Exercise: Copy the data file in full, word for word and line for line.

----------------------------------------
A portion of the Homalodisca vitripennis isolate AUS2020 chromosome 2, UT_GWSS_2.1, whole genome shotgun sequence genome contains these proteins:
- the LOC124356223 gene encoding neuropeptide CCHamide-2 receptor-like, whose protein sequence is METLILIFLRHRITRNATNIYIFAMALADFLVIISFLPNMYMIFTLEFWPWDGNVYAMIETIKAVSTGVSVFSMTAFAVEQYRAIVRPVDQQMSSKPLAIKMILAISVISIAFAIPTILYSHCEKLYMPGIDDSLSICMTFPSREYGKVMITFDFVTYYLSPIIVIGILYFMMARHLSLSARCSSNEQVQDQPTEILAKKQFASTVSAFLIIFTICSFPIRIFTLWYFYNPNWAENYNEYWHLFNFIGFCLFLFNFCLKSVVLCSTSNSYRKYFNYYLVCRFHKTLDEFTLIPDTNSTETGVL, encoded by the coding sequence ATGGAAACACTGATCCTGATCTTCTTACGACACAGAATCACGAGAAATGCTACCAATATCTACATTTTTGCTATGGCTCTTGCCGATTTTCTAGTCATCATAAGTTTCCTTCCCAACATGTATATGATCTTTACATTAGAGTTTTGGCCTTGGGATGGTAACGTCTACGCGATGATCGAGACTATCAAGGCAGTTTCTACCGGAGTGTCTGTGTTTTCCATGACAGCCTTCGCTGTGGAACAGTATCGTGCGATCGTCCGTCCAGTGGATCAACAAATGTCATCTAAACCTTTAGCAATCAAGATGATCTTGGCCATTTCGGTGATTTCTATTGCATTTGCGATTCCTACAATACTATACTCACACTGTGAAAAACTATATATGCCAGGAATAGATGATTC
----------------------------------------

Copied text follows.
A portion of the Homalodisca vitripennis isolate AUS2020 chromosome 2, UT_GWSS_2.1, whole genome shotgun sequence genome contains these proteins:
- the LOC124356223 gene encoding neuropeptide CCHamide-2 receptor-like, whose protein sequence is METLILIFLRHRITRNATNIYIFAMALADFLVIISFLPNMYMIFTLEFWPWDGNVYAMIETIKAVSTGVSVFSMTAFAVEQYRAIVRPVDQQMSSKPLAIKMILAISVISIAFAIPTILYSHCEKLYMPGIDDSLSICMTFPSREYGKVMITFDFVTYYLSPIIVIGILYFMMARHLSLSARCSSNEQVQDQPTEILAKKQFASTVSAFLIIFTICSFPIRIFTLWYFYNPNWAENYNEYWHLFNFIGFCLFLFNFCLKSVVLCSTSNSYRKYFNYYLVCRFHKTLDEFTLIPDTNSTETGVL, encoded by the coding sequence ATGGAAACACTGATCCTGATCTTCTTACGACACAGAATCACGAGAAATGCTACCAATATCTACATTTTTGCTATGGCTCTTGCCGATTTTCTAGTCATCATAAGTTTCCTTCCCAACATGTATATGATCTTTACATTAGAGTTTTGGCCTTGGGATGGTAACGTCTACGCGATGATCGAGACTATCAAGGCAGTTTCTACCGGAGTGTCTGTGTTTTCCATGACAGCCTTCGCTGTGGAACAGTATCGTGCGATCGTCCGTCCAGTGGATCAACAAATGTCATCTAAACCTTTAGCAATCAAGATGATCTTGGCCATTTCGGTGATTTCTATTGCATTTGCGATTCCTACAATACTATACTCACACTGTGAAAAACTATATATGCCAGGAATAGATGATTC